A living will states a person’s wishes for end-of-life treatment. This documents their views about specific medical procedures including but not limited to dialysis, tube feeding or blood transfusions. If the person should become unconscious, then families may make treatment decisions based on what their loved one wanted.

A Do-Not-Resuscitate order is placed in a patient’s medical chart if the person does not want to receive CPR (cardiopulmonary resuscitation) if their heart stops or breathing ceases. This must be signed by a doctor before it is placed in the chart.

Planning for a funeral is a difficult task. However, it will alleviate stress and possible guilt in the future. People with dementia can tell their loved ones in advance what they want regarding a funeral or memorial service, burial, or cremation. If any arrangements are already in place, such as the purchase of a burial plot, providing details to family members will make it easier to manage.

Advance care planning can be a sensitive topic but seeking legal advice early on is useful so the family can focus on making sure their loved one has the care they want. Involving the person with dementia in the process is respectful. An elder lawyer attorney will be able to guide the family to ensure planning is done properly.

Reference: Health News (Jan. 11, 2023) “Can Someone With Dementia Sign Legal Documents”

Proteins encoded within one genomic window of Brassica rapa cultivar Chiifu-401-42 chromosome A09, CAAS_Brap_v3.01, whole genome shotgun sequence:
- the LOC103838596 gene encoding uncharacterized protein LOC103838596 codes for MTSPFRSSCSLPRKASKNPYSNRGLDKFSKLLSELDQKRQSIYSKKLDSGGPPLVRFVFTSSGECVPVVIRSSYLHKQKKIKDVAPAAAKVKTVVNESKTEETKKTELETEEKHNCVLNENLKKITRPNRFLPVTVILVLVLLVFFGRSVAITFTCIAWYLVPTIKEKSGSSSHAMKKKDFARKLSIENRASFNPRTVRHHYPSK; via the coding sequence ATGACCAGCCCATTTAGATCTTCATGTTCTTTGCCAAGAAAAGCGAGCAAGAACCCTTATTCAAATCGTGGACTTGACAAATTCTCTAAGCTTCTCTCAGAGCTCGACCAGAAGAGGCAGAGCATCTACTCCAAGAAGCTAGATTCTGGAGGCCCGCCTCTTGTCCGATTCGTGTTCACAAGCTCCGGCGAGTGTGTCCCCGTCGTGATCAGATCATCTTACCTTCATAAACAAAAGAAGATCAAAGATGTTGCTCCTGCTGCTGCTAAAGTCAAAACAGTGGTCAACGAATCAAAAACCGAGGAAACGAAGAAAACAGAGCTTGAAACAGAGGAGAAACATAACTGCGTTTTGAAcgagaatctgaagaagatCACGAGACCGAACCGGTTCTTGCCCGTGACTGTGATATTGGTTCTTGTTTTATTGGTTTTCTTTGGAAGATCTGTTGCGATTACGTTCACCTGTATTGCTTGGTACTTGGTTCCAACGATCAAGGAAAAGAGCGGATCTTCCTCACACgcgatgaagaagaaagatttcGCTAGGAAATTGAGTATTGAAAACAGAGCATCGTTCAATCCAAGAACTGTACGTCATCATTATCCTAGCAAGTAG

What Power Does an Executor Have?

Being asked to serve as an executor is a big compliment with potential pitfalls, advises the recent article “How to Prepare to Be an Executor of an Estate” from U.S. News & World Report. You are being asked because you are considered trustworthy and able to handle complex tasks. That’s flattering, of course, but there’s a lot to know before making a final decision about taking on the job.

An executor of an estate helps file paperwork, close accounts, distribute assets of the deceased, deal with probate and any court filings and navigate family dynamics. Some of the tasks include:

  • Locating critical documents, like the will, any trusts, deeds, vehicle titles, etc.
  • Obtaining death certificates.
  • Overseeing funeral arrangements and memorial services, if any.
  • Filing the will in probate court.